By Lucy Jones
After watching the newly released Netflix documentary “The Social Dilemma,” I instantly deleted 75 percent of the apps on my phone. The documentary gives insight into just how much social media has taken over society–and how little most people know about its direct impact on our personal lives. Our phones are the basis of our communication, and our dependence on them has made life seem impossible in their absence.
But this phenomenon isn’t confined to just our contact with family and friends, but has drastically affected the way we find and fall in love, especially during this period of social and physical distancing. Here’s what love, particularly teenage love, in the time of coronavirus typically looks like: daily Snapchats of photos of half of one’s face, an occasional message with the picture but a crazed attachment to the almost meaningless communication.
The enchanting stories of our parents and grandparents meeting, on a blind date at the diner or skating around the roller rink, have most people in a day dream—they fell deeply in love with one another with no form of communication other than wholesome letters.
“My parents met in high school,” said senior Ava Storey. “After years of traveling and picture-perfect dates, they are now happily married and have been for 20 years.”
To most, this narrative seems feasible: nothing too out of the ordinary, the quintessential romance. But in today’s fast-paced, increasingly digital and screen-centric world, a proper dinner date is more intimidating and less palpable than ever before.
“They’re [high schoolers] much less comfortable taking risks…The number who have ever gone out on a date or had any kind of romantic interaction is dropping rapidly,” said businessman and computer scientist Tristan Harris in “The Social Dilemma.”
Meeting a boy in person makes me more scared and vulnerable than jumping out of a plane, even after talking with him over social media for weeks. We get so comfortable with someone’s online mannerisms even though real life interactions are where people’s true colors really shine. We lose the confidence we gain from our phones when we finally meet face to face. Again, straying away from our raw personalities.
“When I talk to boys over Snapchat they are usually so much more outgoing than when I actually meet them in person,”said junior Brylee Dickey. “I guess it is easier to hold a conversation when you have so much time to think about the perfect response.”
Our time sucking phone-based love interests only add to our dependency on our personal devices. If we can find a love affair through a selfie of a forehead with a heart drawn on it, then why leave the comfort of your screen?
On the other hand, social media has undoubtedly kept high school relationships intact even through this period of relative isolation.
“Communicating so easily with the people you care about is super relieving and it makes sending stuff to one another uplifting even when we can’t all be together,” said senior William Nyman.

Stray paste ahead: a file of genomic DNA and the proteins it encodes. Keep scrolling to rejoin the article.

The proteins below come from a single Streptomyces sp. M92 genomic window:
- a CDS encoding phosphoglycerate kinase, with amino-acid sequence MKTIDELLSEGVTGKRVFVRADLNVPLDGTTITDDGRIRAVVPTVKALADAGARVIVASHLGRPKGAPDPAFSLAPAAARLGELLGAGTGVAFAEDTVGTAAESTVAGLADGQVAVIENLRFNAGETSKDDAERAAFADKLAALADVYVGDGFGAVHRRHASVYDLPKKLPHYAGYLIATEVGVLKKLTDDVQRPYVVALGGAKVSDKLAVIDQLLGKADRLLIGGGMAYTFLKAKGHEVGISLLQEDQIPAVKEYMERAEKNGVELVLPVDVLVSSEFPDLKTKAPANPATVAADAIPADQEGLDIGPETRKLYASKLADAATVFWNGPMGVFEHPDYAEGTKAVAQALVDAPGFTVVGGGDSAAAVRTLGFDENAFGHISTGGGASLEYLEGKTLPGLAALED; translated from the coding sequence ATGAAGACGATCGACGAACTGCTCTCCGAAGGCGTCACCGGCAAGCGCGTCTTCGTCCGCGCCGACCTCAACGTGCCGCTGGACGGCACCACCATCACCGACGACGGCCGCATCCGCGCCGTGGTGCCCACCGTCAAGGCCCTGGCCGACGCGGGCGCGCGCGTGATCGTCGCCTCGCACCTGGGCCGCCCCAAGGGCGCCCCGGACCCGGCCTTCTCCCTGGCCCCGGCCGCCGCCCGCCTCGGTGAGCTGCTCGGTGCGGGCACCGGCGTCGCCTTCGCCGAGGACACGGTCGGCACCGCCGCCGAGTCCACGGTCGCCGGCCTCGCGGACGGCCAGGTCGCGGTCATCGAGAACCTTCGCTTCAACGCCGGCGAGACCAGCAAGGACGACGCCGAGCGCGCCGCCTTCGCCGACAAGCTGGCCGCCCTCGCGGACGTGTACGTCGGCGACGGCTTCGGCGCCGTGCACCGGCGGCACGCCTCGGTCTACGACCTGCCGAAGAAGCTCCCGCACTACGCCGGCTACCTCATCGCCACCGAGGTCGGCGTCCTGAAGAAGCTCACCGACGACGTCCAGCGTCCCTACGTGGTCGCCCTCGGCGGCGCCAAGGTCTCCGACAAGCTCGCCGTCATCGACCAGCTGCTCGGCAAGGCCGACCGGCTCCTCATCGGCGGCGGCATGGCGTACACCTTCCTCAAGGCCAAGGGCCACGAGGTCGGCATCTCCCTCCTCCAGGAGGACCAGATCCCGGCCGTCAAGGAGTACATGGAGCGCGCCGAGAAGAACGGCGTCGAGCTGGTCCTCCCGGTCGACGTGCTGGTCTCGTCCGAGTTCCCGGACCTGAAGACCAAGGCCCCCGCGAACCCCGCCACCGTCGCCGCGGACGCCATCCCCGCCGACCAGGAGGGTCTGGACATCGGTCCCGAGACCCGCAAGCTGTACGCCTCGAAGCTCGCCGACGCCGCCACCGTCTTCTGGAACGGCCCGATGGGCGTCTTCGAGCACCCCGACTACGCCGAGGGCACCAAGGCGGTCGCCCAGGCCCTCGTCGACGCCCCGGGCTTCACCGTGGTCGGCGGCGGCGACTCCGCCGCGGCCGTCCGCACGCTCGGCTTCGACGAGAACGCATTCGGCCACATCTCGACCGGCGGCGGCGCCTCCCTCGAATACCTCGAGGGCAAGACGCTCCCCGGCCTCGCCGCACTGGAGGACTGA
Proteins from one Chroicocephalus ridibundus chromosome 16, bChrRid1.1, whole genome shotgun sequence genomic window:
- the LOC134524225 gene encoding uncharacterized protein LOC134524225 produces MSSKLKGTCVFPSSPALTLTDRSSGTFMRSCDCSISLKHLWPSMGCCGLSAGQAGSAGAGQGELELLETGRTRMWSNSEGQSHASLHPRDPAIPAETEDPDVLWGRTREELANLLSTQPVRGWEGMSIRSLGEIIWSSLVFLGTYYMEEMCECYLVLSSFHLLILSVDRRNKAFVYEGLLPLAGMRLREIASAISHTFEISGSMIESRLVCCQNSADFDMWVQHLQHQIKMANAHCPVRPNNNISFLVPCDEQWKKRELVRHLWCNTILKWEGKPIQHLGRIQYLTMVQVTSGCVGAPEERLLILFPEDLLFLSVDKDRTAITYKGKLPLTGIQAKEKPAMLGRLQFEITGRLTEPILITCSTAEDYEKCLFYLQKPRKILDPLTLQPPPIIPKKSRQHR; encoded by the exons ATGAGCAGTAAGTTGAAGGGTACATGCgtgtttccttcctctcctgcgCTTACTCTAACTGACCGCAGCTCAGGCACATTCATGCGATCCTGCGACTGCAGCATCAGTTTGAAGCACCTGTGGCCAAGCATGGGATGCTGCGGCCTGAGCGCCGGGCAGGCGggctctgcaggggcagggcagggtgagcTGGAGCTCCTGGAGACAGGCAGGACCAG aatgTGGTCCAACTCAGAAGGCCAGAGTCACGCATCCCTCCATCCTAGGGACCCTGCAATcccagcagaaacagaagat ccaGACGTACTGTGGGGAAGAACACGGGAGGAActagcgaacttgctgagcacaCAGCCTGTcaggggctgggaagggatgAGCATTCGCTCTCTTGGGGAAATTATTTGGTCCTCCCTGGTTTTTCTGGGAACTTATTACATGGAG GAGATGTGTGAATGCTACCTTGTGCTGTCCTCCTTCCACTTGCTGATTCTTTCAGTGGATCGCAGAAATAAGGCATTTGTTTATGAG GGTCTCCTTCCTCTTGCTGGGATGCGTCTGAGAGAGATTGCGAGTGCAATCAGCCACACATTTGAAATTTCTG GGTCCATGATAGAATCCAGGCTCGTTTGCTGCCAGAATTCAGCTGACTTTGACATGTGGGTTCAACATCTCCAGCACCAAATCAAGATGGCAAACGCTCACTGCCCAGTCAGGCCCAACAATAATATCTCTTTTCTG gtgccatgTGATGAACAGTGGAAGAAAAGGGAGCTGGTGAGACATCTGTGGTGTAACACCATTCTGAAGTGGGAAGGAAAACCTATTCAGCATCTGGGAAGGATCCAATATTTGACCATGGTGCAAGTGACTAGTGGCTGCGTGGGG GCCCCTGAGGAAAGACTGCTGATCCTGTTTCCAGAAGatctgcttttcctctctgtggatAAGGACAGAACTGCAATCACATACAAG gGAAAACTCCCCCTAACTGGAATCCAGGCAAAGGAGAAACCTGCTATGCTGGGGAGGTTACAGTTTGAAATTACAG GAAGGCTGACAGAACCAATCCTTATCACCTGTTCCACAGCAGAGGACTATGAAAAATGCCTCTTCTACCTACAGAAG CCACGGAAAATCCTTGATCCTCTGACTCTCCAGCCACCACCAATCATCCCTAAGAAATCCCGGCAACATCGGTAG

Within the last couple of months, Nyman has maintained his treasured friendships with his peers while also managing to meet a couple of new people along the way. Adding that, although he can not meet any of them yet, he has gotten to know them fairly well.
Online relationships, whether it’s just friends or something more, do help us feel as if we are a part of something, even when sitting alone in our bedrooms staring at a screen. Snapchat, and most social media platforms, force teenagers to view one another in a way that doesn’t always convey real life personalities.
It can also be hard to accurately analyze what someone is saying when there is little to no emotion attached to the words on a screen. Oftentimes what people type is misinterpreted. For example receiving a reply of “OK” from someone of interest can mean something far different than replying just “K” even though the deeply rooted meanings are exactly the same. With a bit more edge and almost anger, the abruptness of “K” can change the whole course of a conversation.
“[Snapchat] makes communication casual and convenient but also causes people to look too much into the meaning of one Snapchat,” Nyman said.
Nyman admits that he has without a doubt fallen into the trap of overthinking simple messages. He says that even just throwing around jokes with his friends, messages can be so easily misinterpreted.
At this point it is common knowledge that social media is detrimental to mental health, and the smallest “K”, may seem insignificant but in the eyes of teen lovers it can be crushing.
If our society wants the next generation to flourish and experience more than just virtual love, we need to leave the screens behind and head out to the movies with butterflies in our stomachs, eager to meet our new potential lover.